Sugars, Hormones, and Environment Affect the Dormancy Status in Underground Adventitious Buds of Leafy Spurge (Euphorbia Esula)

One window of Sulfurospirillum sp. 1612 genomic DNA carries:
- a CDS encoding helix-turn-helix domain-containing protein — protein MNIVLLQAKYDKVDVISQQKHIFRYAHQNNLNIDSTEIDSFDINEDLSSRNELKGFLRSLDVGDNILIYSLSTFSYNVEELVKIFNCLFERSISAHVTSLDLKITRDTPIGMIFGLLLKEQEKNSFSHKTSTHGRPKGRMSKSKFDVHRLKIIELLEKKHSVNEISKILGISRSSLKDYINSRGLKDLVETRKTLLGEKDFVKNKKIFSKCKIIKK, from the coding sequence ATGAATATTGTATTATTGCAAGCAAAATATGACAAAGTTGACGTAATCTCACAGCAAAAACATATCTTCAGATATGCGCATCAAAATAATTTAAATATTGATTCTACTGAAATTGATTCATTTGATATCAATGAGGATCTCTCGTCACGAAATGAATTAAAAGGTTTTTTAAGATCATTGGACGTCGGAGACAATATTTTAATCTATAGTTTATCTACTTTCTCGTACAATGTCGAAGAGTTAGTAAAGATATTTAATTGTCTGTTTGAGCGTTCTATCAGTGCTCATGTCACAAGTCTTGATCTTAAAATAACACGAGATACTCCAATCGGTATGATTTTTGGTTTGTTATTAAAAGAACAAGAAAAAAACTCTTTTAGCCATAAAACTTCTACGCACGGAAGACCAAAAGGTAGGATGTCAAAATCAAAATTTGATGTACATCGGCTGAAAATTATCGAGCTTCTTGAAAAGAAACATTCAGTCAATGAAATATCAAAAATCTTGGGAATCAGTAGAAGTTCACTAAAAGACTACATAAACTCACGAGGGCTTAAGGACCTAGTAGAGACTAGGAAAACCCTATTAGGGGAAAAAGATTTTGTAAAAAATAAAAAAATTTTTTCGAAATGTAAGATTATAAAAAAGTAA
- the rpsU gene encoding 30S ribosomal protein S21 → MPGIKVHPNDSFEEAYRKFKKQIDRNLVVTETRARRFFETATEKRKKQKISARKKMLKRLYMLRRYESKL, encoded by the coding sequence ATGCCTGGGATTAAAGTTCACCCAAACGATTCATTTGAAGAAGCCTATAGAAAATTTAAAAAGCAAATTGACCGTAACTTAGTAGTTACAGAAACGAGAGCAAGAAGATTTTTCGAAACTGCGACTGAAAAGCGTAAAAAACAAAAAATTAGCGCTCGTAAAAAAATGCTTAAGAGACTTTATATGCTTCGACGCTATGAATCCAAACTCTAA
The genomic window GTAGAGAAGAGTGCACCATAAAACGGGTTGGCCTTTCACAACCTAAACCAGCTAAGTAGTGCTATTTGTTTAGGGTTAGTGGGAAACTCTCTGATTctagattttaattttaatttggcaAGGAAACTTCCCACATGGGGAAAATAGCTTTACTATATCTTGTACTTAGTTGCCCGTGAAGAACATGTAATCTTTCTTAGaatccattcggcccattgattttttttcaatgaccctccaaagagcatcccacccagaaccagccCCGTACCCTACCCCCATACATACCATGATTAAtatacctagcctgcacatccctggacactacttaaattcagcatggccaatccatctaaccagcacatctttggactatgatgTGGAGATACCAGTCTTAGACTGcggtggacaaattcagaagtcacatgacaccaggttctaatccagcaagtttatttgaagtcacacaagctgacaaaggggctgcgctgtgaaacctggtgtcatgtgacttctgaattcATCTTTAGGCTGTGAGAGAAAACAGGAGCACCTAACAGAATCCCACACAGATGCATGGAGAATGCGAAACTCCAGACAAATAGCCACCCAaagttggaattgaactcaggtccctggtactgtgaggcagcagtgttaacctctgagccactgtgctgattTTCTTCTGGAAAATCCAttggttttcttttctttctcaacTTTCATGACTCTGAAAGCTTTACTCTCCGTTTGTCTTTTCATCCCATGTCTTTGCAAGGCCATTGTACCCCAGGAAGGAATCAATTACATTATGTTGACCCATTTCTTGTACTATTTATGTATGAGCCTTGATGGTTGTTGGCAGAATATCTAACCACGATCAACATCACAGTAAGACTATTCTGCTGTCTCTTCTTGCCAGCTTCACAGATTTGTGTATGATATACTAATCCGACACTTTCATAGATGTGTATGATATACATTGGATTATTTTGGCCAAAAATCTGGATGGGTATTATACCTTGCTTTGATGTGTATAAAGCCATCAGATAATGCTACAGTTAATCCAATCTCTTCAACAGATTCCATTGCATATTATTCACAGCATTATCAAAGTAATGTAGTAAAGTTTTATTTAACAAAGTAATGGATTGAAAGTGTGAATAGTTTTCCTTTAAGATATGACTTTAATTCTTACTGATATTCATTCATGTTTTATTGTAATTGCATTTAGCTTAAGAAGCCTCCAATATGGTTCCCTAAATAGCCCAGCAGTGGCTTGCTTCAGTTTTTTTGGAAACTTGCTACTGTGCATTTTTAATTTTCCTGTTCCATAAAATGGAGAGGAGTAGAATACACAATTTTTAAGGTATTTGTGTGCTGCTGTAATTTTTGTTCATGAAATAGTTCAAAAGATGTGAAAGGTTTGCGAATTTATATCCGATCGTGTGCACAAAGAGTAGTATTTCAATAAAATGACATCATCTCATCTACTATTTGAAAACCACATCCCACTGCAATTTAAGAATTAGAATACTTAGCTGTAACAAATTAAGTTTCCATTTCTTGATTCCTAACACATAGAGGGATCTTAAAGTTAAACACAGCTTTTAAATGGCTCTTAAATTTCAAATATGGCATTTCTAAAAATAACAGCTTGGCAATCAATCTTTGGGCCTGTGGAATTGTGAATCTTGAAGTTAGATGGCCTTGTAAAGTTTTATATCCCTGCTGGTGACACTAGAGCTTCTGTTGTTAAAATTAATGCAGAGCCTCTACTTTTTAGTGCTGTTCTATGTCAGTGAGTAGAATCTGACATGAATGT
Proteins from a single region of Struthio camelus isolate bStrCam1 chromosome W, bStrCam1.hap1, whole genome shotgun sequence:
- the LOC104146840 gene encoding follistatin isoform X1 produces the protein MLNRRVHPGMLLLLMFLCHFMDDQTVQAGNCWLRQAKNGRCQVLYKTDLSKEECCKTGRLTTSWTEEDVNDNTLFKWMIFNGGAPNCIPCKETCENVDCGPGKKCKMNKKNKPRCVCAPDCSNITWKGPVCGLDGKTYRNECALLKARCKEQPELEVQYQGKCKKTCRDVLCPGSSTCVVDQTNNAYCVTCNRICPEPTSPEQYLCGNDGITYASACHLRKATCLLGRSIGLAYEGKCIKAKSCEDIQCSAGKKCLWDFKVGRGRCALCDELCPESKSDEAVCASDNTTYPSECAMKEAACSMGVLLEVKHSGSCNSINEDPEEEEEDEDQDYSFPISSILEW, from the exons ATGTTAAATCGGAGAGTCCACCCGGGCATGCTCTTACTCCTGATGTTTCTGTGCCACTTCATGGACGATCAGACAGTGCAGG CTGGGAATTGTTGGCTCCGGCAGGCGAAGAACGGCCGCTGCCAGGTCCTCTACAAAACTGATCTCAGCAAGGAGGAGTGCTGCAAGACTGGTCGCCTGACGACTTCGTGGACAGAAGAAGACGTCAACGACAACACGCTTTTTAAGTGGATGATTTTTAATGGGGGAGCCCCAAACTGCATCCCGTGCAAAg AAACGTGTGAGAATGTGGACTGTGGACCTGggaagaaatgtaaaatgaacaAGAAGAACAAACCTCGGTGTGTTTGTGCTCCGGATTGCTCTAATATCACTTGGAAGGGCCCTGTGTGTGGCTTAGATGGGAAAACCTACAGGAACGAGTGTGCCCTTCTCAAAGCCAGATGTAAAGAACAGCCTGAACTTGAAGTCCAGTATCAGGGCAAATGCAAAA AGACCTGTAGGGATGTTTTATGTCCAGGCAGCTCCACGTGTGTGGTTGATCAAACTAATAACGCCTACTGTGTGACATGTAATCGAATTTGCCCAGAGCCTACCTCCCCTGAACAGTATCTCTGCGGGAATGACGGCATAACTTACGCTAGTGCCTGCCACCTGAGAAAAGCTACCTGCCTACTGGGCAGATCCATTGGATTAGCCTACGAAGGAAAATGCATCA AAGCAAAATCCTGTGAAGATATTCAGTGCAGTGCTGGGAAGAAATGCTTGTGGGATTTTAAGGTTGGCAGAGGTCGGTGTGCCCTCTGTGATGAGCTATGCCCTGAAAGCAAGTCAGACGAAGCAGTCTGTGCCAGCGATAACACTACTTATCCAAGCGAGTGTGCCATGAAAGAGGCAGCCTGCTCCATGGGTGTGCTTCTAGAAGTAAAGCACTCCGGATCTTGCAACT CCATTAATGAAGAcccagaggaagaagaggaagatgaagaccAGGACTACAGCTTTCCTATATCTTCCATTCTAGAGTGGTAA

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Signals from both leaves and apical or axillary meristems of leafy spurge are known to inhibit root bud growth. To test the hypothesis that carbohydrates and growth regulators affect root bud growth, decapitated leafy spurge plants were hydroponically treated with glucose, sucrose, gibberellic acid (GA), abscisic acid (ABA), 1-naphthaleneacetic acid (NAA), 6-benzylaminopurine (BA), and a GA biosynthesis inhibitor, paclobutrazol. Both glucose and sucrose caused suppression of root bud growth at concentrations of 30 mM. The inhibitory effect of sucrose was counteracted by GA at 15 μM. In contrast, BA, ABA, NAA, and paclobutrazol inhibited root bud growth at concentrations as low as 1, 2, 1, and 16 μM, respectively. Sugar and starch levels were also determined in root buds at various times after decapitation. Buds of intact plants contained the highest level of sucrose compared with buds harvested 1, 3, and 5 d after decapitation. To determine how seasonal changes affect root bud dormancy, growth from root buds of field-grown plants was monitored for several years. Root buds of field-grown leafy spurge had the highest level of innate dormancy from October to November, which persisted until a prolonged period of freezing occurred in November or early December. Our data support the hypothesis that carbohydrates may be involved in regulating dormancy status in root buds of leafy spurge.